As another specific example, an early analysis published in Science by Mark Norell and Michael Novacek (Norell and Novacek 1992b) examined 24 different taxa of vertebrates (teleosts, amniotes, reptiles, synapsids, diapsids, lepidosaurs, squamates, two orders of dinosaurs, two orders of hadrosaurs, pachycephalosaurs, higher mammals, primates, rodents, ungulates, artiodactyls, ruminants, elephantiformes, brontotheres, tapiroids, chalicotheres, Chalicotheriinae, and equids). For each taxa, the phylogenetic position of known fossils was compared with the stratigraphic position of the same fossils. A positive correlation was found for all of the 24 taxa, 18 of which were statistically significant.

As a third example, Michael Benton and Rebecca Hitchin published a more recent, greatly expanded, and detailed stratigraphic analysis of 384 published cladograms of various multicellular organisms (Benton and Hitchin 1997). Using three measures of congruence between the fossil record and phylogeny (the RCI, SRC, and SCI), these researchers observed values “skewed so far from a normal distribution [i.e. randomness] that they provide evidence for strong congruence of the two datasets [fossils and cladograms].” Furthermore, Benton and Hitchin’s analysis was extremely conservative, since they made no effort to exclude cladograms with poor resolution, to exclude cladograms with very small numbers of taxa, or to use only fossils with reliable dates. Including these types of data will add confounding random elements to the analysis and will decrease the apparent concordance between stratigraphy and cladograms. Even so, the results were overall extremely statistically significant (P [LESS THAN] 0.0005). As the authors comment in their discussion:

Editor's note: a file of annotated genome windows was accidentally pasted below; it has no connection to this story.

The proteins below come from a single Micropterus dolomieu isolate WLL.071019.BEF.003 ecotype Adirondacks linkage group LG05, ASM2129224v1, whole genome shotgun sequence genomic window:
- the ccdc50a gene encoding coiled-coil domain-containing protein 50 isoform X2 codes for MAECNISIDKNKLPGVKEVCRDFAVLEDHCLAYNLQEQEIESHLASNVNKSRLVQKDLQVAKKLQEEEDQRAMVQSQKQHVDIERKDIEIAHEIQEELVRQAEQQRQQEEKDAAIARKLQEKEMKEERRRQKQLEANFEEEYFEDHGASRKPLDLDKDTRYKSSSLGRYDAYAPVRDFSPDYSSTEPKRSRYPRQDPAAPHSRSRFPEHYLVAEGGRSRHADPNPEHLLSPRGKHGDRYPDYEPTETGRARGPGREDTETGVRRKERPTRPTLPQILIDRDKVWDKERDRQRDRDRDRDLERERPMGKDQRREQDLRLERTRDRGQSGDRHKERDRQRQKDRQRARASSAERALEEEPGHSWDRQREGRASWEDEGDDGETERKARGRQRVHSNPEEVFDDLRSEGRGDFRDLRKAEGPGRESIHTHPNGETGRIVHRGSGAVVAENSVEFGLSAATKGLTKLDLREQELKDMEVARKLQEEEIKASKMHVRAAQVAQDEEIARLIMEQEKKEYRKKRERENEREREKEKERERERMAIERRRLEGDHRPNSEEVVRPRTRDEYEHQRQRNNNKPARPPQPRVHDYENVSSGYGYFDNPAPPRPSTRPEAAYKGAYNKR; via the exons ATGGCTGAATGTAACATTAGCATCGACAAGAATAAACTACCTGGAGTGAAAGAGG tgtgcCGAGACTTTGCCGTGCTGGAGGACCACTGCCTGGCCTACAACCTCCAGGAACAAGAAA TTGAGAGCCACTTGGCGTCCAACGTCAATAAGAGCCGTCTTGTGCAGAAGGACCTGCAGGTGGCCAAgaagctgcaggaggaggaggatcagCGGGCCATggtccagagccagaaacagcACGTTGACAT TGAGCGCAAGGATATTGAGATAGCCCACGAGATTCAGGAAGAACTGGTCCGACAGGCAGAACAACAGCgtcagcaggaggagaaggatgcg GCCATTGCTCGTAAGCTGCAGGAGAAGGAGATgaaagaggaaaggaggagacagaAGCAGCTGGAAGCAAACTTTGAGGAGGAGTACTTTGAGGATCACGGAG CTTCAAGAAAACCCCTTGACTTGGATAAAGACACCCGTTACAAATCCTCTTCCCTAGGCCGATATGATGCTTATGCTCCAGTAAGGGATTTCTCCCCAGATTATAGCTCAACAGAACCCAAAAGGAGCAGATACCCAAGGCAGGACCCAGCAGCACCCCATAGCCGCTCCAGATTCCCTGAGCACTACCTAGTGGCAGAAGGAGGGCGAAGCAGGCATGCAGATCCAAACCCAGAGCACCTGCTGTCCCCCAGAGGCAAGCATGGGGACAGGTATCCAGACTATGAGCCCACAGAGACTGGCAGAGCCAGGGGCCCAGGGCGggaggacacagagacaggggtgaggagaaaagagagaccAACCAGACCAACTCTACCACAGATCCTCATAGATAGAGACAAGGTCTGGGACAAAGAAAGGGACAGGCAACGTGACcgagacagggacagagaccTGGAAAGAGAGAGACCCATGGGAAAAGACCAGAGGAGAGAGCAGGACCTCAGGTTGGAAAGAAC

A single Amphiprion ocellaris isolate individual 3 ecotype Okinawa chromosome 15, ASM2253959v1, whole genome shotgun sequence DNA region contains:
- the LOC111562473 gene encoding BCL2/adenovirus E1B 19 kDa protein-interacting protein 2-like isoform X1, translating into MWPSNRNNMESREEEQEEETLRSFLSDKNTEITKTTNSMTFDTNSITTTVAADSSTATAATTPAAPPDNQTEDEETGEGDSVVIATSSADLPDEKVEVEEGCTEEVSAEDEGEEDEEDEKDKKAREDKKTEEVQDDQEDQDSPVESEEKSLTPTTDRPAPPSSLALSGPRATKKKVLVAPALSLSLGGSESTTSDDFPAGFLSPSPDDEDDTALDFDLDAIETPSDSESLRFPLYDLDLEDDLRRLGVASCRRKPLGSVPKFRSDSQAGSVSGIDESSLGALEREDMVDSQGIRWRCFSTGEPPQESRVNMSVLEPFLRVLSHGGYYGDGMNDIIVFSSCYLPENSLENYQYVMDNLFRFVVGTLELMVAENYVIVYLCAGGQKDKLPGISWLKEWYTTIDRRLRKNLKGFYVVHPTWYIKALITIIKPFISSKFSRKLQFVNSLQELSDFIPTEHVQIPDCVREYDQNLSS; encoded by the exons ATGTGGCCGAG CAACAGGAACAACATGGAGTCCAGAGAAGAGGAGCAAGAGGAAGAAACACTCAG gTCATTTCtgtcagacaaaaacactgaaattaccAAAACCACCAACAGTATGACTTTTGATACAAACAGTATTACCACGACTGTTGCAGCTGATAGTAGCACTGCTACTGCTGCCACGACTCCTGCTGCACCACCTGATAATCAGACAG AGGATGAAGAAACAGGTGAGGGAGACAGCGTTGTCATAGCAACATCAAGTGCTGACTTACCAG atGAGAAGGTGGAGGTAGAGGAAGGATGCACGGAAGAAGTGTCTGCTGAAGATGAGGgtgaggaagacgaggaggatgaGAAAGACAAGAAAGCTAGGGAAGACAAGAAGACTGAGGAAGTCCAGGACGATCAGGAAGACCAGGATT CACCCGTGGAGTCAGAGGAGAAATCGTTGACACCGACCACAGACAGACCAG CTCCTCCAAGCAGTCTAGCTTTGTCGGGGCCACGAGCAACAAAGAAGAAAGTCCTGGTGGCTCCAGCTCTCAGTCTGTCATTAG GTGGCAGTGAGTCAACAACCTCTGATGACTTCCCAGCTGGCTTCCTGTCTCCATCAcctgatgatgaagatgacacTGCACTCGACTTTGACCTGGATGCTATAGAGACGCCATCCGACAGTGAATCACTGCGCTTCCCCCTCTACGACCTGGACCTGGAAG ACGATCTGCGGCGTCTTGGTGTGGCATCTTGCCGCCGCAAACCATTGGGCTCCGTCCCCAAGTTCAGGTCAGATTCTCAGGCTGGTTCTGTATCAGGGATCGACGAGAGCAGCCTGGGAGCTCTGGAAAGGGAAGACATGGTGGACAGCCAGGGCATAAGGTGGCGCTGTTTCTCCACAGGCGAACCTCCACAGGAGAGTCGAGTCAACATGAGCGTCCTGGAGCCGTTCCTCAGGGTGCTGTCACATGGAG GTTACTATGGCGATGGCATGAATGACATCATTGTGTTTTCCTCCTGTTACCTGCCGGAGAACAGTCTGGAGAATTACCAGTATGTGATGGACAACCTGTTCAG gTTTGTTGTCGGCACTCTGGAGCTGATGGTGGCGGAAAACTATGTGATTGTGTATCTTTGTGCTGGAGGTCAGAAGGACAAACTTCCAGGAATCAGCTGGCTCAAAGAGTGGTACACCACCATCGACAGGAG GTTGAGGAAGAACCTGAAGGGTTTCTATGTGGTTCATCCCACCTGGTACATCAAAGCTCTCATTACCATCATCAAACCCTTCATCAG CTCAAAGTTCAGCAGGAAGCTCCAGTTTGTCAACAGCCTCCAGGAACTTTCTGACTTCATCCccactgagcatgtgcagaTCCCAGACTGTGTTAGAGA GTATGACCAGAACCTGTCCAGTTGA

“… the RCI and SCI metrics showed impressive left-skewing; the majority of cladograms tested show good congruence between cladistic and stratigraphic information. Cladists and stratigraphers may breathe easy: the cladistic method appears, on the whole, to be finding phylogenies that may be close to the true phylogeny of life, and the sequence of fossils in the rocks is not misleading. … it would be hard to explain why the independent evidence of the stratigraphic occurrence of fossils and the patterns of cladograms should show such striking levels of congruence if the fossil record and the cladistic method were hopelessly misleading.” (Benton and Hitchin 1997, p. 889)

Additionally, if the correlation between phylogeny and stratigraphy is due to common descent, we would expect the correlation to improve over longer geological time frames (since the relative error associated with the fossil record decreases). This is in fact observed (Benton et al. 1999). We also would expect the correlation to improve, not to get worse, as more fossils are discovered, and this has also been observed (Benton and Storrs 1994).